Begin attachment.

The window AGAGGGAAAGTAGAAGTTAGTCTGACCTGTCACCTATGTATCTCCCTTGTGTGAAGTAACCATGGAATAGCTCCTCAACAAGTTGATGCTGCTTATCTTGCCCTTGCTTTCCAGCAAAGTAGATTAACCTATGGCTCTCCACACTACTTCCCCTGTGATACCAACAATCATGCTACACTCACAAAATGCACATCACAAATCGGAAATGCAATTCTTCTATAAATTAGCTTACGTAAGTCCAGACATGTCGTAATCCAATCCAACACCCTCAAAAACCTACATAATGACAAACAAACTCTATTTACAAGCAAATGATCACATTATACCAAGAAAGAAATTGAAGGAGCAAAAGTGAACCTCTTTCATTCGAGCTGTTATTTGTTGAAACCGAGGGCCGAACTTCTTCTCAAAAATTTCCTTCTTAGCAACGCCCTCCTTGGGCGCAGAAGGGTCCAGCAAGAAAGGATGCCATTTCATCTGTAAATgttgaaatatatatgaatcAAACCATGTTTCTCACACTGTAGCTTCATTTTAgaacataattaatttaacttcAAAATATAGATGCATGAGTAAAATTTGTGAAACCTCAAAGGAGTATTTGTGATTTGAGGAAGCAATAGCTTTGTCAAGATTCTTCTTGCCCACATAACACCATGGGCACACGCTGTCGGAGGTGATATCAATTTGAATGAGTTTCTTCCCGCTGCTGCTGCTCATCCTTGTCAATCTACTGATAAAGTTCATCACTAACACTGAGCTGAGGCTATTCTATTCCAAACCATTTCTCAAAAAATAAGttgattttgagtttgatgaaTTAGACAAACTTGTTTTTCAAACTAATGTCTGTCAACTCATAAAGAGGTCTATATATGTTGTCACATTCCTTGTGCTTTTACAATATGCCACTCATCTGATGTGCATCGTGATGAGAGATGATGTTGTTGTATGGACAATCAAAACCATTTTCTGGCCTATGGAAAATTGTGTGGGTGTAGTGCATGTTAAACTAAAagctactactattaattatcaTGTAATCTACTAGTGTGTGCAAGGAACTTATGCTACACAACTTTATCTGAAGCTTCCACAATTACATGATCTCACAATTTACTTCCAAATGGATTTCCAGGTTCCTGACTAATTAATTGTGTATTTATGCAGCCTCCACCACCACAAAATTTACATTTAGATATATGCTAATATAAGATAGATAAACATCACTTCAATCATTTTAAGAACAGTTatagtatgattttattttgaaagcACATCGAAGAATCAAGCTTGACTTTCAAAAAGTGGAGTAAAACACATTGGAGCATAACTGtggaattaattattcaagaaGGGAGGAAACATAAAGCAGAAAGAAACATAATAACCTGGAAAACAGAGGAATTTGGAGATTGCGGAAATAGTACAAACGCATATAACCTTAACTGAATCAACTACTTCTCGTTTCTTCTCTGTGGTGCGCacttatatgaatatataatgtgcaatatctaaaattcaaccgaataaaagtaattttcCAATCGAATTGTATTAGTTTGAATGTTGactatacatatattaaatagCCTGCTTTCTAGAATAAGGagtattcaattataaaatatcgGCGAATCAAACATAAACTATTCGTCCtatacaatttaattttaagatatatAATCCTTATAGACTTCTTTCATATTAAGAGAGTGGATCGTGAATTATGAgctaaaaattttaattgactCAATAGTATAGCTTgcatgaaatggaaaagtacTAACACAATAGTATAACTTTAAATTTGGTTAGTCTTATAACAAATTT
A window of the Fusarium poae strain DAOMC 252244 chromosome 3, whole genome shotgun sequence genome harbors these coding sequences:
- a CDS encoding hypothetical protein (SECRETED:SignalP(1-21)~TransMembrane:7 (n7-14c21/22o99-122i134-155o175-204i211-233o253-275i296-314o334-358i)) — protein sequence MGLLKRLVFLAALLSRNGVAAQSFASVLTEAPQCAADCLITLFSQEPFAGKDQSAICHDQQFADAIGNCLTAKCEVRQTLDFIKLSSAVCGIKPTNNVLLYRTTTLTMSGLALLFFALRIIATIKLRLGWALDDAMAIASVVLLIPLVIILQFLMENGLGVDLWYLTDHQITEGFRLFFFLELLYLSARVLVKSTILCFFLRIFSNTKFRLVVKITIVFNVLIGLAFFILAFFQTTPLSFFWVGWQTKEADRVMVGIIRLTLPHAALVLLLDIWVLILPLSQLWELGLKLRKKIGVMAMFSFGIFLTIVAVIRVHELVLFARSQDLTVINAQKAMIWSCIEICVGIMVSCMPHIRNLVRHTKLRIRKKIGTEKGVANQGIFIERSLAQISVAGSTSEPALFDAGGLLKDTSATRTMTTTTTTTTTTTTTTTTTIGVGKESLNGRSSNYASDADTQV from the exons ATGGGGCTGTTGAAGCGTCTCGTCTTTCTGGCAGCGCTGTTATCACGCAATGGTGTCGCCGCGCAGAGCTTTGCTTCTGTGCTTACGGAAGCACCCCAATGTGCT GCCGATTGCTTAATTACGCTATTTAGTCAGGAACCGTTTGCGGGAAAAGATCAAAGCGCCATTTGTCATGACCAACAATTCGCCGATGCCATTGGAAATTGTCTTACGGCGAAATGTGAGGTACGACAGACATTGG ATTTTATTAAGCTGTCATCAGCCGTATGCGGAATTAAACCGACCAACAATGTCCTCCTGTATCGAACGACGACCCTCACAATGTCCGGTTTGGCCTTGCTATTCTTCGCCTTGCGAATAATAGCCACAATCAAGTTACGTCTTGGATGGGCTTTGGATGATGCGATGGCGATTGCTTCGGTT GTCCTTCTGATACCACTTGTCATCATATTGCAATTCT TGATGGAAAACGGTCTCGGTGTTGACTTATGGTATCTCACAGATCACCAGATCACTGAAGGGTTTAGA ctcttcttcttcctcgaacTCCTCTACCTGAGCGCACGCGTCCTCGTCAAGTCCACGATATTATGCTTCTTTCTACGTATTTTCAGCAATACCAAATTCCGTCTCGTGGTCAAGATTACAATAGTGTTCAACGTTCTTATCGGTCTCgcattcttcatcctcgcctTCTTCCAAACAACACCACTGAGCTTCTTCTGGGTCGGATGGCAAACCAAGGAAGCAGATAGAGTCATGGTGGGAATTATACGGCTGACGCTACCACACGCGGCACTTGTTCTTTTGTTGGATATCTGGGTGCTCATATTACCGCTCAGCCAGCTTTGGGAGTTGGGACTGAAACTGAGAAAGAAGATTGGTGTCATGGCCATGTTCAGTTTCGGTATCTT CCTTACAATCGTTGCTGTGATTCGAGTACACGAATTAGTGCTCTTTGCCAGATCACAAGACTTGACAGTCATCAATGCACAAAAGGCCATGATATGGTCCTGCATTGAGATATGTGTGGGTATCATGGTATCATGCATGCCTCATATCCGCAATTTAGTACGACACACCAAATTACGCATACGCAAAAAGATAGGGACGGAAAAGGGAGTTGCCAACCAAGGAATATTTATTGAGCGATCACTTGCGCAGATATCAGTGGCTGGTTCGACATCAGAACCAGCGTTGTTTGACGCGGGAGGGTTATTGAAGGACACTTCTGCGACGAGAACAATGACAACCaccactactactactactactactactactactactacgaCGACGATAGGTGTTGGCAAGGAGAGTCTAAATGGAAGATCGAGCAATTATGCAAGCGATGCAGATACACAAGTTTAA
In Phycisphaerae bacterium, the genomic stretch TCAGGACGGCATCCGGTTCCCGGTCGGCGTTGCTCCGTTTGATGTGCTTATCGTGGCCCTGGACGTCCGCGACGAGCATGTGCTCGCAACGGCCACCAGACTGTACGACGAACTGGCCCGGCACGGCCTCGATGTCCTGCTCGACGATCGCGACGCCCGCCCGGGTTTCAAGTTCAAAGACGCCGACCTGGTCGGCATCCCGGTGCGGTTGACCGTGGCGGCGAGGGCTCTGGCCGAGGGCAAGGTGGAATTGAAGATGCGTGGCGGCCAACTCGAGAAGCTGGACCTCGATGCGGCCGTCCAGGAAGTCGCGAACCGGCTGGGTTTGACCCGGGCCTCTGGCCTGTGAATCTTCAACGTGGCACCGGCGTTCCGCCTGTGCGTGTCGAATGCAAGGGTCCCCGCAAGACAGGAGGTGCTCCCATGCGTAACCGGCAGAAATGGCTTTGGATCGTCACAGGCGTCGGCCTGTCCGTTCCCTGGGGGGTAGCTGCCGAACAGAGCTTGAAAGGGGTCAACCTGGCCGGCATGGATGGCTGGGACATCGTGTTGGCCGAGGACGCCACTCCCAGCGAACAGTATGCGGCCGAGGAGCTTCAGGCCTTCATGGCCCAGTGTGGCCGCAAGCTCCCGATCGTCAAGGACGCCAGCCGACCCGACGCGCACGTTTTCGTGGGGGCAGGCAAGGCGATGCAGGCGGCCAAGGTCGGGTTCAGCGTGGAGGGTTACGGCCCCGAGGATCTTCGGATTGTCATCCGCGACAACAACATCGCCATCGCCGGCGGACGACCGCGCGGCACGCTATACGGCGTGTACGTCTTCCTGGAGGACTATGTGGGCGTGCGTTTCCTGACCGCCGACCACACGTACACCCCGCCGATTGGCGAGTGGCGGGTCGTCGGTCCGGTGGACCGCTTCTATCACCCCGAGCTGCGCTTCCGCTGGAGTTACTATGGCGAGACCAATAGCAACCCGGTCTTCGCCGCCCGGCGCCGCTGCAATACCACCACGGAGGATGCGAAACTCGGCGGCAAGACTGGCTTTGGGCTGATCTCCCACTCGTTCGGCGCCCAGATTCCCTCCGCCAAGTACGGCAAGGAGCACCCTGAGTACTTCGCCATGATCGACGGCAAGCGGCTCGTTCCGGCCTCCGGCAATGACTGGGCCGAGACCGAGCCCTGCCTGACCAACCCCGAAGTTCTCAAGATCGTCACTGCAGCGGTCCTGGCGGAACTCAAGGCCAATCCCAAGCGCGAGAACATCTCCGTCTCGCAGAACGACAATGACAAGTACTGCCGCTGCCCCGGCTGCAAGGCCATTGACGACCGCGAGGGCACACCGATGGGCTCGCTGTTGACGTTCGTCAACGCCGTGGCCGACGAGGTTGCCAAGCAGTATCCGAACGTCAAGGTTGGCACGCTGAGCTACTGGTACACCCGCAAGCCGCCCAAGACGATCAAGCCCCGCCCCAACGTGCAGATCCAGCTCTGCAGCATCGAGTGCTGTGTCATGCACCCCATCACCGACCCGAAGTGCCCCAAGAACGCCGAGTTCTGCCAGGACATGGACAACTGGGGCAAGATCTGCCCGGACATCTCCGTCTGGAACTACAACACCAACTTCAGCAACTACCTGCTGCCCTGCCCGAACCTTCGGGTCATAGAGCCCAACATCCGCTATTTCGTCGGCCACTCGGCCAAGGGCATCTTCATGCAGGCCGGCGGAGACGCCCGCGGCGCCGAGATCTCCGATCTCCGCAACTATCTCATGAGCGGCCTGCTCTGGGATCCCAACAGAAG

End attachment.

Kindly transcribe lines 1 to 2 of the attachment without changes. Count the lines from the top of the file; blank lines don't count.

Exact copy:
The window AGAGGGAAAGTAGAAGTTAGTCTGACCTGTCACCTATGTATCTCCCTTGTGTGAAGTAACCATGGAATAGCTCCTCAACAAGTTGATGCTGCTTATCTTGCCCTTGCTTTCCAGCAAAGTAGATTAACCTATGGCTCTCCACACTACTTCCCCTGTGATACCAACAATCATGCTACACTCACAAAATGCACATCACAAATCGGAAATGCAATTCTTCTATAAATTAGCTTACGTAAGTCCAGACATGTCGTAATCCAATCCAACACCCTCAAAAACCTACATAATGACAAACAAACTCTATTTACAAGCAAATGATCACATTATACCAAGAAAGAAATTGAAGGAGCAAAAGTGAACCTCTTTCATTCGAGCTGTTATTTGTTGAAACCGAGGGCCGAACTTCTTCTCAAAAATTTCCTTCTTAGCAACGCCCTCCTTGGGCGCAGAAGGGTCCAGCAAGAAAGGATGCCATTTCATCTGTAAATgttgaaatatatatgaatcAAACCATGTTTCTCACACTGTAGCTTCATTTTAgaacataattaatttaacttcAAAATATAGATGCATGAGTAAAATTTGTGAAACCTCAAAGGAGTATTTGTGATTTGAGGAAGCAATAGCTTTGTCAAGATTCTTCTTGCCCACATAACACCATGGGCACACGCTGTCGGAGGTGATATCAATTTGAATGAGTTTCTTCCCGCTGCTGCTGCTCATCCTTGTCAATCTACTGATAAAGTTCATCACTAACACTGAGCTGAGGCTATTCTATTCCAAACCATTTCTCAAAAAATAAGttgattttgagtttgatgaaTTAGACAAACTTGTTTTTCAAACTAATGTCTGTCAACTCATAAAGAGGTCTATATATGTTGTCACATTCCTTGTGCTTTTACAATATGCCACTCATCTGATGTGCATCGTGATGAGAGATGATGTTGTTGTATGGACAATCAAAACCATTTTCTGGCCTATGGAAAATTGTGTGGGTGTAGTGCATGTTAAACTAAAagctactactattaattatcaTGTAATCTACTAGTGTGTGCAAGGAACTTATGCTACACAACTTTATCTGAAGCTTCCACAATTACATGATCTCACAATTTACTTCCAAATGGATTTCCAGGTTCCTGACTAATTAATTGTGTATTTATGCAGCCTCCACCACCACAAAATTTACATTTAGATATATGCTAATATAAGATAGATAAACATCACTTCAATCATTTTAAGAACAGTTatagtatgattttattttgaaagcACATCGAAGAATCAAGCTTGACTTTCAAAAAGTGGAGTAAAACACATTGGAGCATAACTGtggaattaattattcaagaaGGGAGGAAACATAAAGCAGAAAGAAACATAATAACCTGGAAAACAGAGGAATTTGGAGATTGCGGAAATAGTACAAACGCATATAACCTTAACTGAATCAACTACTTCTCGTTTCTTCTCTGTGGTGCGCacttatatgaatatataatgtgcaatatctaaaattcaaccgaataaaagtaattttcCAATCGAATTGTATTAGTTTGAATGTTGactatacatatattaaatagCCTGCTTTCTAGAATAAGGagtattcaattataaaatatcgGCGAATCAAACATAAACTATTCGTCCtatacaatttaattttaagatatatAATCCTTATAGACTTCTTTCATATTAAGAGAGTGGATCGTGAATTATGAgctaaaaattttaattgactCAATAGTATAGCTTgcatgaaatggaaaagtacTAACACAATAGTATAACTTTAAATTTGGTTAGTCTTATAACAAATTT
A window of the Fusarium poae strain DAOMC 252244 chromosome 3, whole genome shotgun sequence genome harbors these coding sequences: